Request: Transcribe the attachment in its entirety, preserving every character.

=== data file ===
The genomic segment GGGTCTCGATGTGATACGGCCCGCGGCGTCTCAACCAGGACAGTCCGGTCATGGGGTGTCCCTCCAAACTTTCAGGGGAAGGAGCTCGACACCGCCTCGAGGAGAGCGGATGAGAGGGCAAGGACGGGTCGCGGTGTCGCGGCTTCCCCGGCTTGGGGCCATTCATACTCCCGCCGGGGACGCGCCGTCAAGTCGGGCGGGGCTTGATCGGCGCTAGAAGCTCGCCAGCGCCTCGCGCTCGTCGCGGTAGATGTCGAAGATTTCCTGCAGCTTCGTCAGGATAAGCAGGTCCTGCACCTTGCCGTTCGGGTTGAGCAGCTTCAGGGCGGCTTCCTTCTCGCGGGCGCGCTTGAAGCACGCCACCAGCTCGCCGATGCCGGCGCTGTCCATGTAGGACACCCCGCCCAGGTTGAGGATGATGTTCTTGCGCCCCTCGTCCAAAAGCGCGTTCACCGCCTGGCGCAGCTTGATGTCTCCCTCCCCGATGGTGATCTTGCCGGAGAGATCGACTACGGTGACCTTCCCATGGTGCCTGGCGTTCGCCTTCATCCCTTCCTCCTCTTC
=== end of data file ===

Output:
The genomic segment GGGTCTCGATGTGATACGGCCCGCGGCGTCTCAACCAGGACAGTCCGGTCATGGGGTGTCCCTCCAAACTTTCAGGGGAAGGAGCTCGACACCGCCTCGAGGAGAGCGGATGAGAGGGCAAGGACGGGTCGCGGTGTCGCGGCTTCCCCGGCTTGGGGCCATTCATACTCCCGCCGGGGACGCGCCGTCAAGTCGGGCGGGGCTTGATCGGCGCTAGAAGCTCGCCAGCGCCTCGCGCTCGTCGCGGTAGATGTCGAAGATTTCCTGCAGCTTCGTCAGGATAAGCAGGTCCTGCACCTTGCCGTTCGGGTTGAGCAGCTTCAGGGCGGCTTCCTTCTCGCGGGCGCGCTTGAAGCACGCCACCAGCTCGCCGATGCCGGCGCTGTCCATGTAGGACACCCCGCCCAGGTTGAGGATGATGTTCTTGCGCCCCTCGTCCAAAAGCGCGTTCACCGCCTGGCGCAGCTTGATGTCTCCCTCCCCGATGGTGATCTTGCCGGAGAGATCGACTACGGTGACCTTCCCATGGTGCCTGGCGTTCGCCTTCATCCCTTCCTCCTCTTC